|Sumár projektu:||In these days in March 2019, the Brexit showdown has been keeping both Europe on tenterhooks and EU parliamentarians concerned over the stability of Europe. Simultaneously, on Fridays for the Future, students in more than 100 countries walk out of school into the streets to demand that the adults running the government start fighting back against climate change and shouting for a future on a habitable earth. The figurehead for the strikes is 16-year-old Greta Thunberg, a student in Sweden whose climate protests just earned her a nomination for the Nobel Peace Prize. Europe falling apart or / and (?) the youth sticking together on a unifying issue? Anyway, Thunberg's commitment fueled our students' own concerns about their future. Today's youth does not buy "Trump truths", neither on climate change nor on raising monocentric international politics - instead, they want to make the ENVIRONMENT great again! They want to make that difference in their own way. But why should that be outside school only; and why not connect them internationally?! Education systems play a crucial role in supplying the necessary 21st century skills and competences for the young generation while practical problems’ solutions need to be discussed from countries from various angles. Today's pupils need a combination of knowledge and skills appropriate to the varied real-life contexts they are facing. The idea of MEGA - "Make our Environment Great Again" was born, the title being a bit populist? - Maybe. A catchy slogan? Hopefully.The project though well-intended and thought-through? Definitely and for sure.
The project includes not only the key competences that relate to traditional school subjects, but also cross-curricular ones that enable people to pursue learning throughout their lives, contribute to democratic societies and to contribute to sustainable development goals. The project aims at fostering environmental commitment at school in skills and actions. Thus, the applying schools are promoting to adequately adapt their school policy plans: 6 secondary schools from Luxembourg, Belgium, Spain, Germany, Slovakia and Poland developed the MEGA project idea in order to foster high quality skills and "green competence" in school in a strategic partnership. They feel that kids are increasingly concerned about environmental issues, yet also want to define their role as responsible citizens and at the same time need to meet labor market expectations in a wavering Europe.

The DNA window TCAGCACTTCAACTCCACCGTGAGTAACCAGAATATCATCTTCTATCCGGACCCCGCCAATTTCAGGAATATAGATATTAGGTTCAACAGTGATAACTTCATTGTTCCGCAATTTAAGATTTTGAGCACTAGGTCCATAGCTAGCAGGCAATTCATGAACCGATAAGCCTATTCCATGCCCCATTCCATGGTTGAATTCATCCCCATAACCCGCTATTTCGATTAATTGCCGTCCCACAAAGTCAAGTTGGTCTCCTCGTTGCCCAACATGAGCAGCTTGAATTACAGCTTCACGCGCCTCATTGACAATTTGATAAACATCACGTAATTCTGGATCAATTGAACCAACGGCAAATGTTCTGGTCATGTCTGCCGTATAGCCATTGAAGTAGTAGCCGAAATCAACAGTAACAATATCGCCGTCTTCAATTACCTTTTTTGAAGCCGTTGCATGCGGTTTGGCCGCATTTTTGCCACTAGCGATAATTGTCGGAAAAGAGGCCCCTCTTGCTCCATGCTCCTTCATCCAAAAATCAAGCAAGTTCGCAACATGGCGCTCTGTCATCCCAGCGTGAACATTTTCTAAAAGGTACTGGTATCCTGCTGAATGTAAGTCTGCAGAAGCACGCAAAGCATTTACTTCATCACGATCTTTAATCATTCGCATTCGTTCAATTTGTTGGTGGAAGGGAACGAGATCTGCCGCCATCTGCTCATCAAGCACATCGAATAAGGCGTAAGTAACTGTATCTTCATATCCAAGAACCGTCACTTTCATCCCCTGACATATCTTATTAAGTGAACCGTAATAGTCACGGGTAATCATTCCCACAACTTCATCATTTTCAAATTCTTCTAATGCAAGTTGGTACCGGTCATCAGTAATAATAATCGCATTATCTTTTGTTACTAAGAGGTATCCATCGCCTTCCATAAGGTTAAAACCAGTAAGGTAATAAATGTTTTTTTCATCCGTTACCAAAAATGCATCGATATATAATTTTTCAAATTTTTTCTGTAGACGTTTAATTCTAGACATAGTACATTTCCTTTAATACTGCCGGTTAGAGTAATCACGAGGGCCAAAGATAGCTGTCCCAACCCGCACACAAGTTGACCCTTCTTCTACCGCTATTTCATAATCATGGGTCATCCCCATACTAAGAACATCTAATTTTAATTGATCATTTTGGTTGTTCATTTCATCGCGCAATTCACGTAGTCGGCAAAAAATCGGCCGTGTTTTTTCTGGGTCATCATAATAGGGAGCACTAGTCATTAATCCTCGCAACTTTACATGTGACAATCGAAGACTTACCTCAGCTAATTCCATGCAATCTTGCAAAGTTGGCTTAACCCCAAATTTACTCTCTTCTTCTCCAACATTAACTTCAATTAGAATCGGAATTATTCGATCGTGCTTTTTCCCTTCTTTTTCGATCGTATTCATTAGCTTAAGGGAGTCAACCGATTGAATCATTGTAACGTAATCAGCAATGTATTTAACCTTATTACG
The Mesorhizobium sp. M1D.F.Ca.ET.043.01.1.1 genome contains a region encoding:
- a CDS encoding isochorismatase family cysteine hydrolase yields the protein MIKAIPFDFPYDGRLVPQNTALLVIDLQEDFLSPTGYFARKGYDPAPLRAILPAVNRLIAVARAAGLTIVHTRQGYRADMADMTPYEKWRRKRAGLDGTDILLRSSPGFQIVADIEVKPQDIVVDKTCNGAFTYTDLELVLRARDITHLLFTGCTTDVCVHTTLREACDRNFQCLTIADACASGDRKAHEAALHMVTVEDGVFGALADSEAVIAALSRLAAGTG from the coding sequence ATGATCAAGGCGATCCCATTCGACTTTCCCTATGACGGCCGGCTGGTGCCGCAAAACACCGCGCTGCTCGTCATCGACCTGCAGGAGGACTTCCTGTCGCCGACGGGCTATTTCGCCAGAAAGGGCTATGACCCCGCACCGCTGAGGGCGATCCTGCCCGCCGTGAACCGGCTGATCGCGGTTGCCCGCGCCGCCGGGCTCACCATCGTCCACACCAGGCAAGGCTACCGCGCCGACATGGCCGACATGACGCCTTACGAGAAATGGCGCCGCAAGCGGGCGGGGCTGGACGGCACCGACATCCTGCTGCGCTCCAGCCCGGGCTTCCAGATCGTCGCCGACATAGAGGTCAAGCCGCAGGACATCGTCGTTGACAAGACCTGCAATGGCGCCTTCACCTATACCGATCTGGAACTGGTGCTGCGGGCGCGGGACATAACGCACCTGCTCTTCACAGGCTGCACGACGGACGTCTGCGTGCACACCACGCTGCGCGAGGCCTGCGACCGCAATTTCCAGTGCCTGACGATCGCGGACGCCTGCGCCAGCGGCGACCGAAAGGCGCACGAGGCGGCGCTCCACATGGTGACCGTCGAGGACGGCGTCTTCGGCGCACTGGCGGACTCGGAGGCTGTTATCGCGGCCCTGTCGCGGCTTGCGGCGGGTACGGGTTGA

The concept wants to install youth clubs for voluntary motivated and open-minded students (group size between 8 and 20 students at each school) being interested in leaving a greener footprint in society. They will be coached after school by committed teachers from different subjects. The project addresses practically the whole local school community as the wide range of project activities touches not only the lives of the MEGA students but that of many others, too.These newly implemented youth clubs run debates on environmental issues that are then discussed at international MUN (Model United Nation) conferences, where the schools act as ambassadors of a country. Secondly, the applying schools wish to develop a guideline for sustainability teaching that is applicable to any school in Europe. Third, the ecological action at school and in society by making students understand themselves as active potential of change in society through initiating green projects. Kids need to realize that demonstrating for the climate while buying 3-Euro throwaway clothes, eat takeaway food in plastic containers, drinking from non-returnable plastic bottles or upgrading their mobile phone model every second year do not match. Imaginable MEGA projects can for example be alternative waste disposal concepts, newly opened greenhouses and planted vegetables in school yards or raised numbers of students using bikes, public transport or at least share car rides to school. If 40 students start using sustainable drinking bottles that is a start - a tiny but nourishing runnel of an idea. However, if over 4000 students at MEGA schools or more will do that it will be a stream that is hard to stop again and will matter. In this regard, the MEGA project can create a trunly feasible impact and guarantees long-term benefits for the individual as well for the the community.
Implementing youth clubs can serve as a best-practice example to other schools elsewhere as it develops methods that can be effectively used by others schools all over Europe. The publication of results and material (guidelines) on the involved schools' websites, the Europroject website (www.europrojectnet.eu) as well as on Etwin will demonstrate how the best-practice exchange can enrich many school's individual school policy program. The access to the MEGA project work via those channels / platforms ensures the international dissemination and fruitful use beyond the MEGA project partnerschools.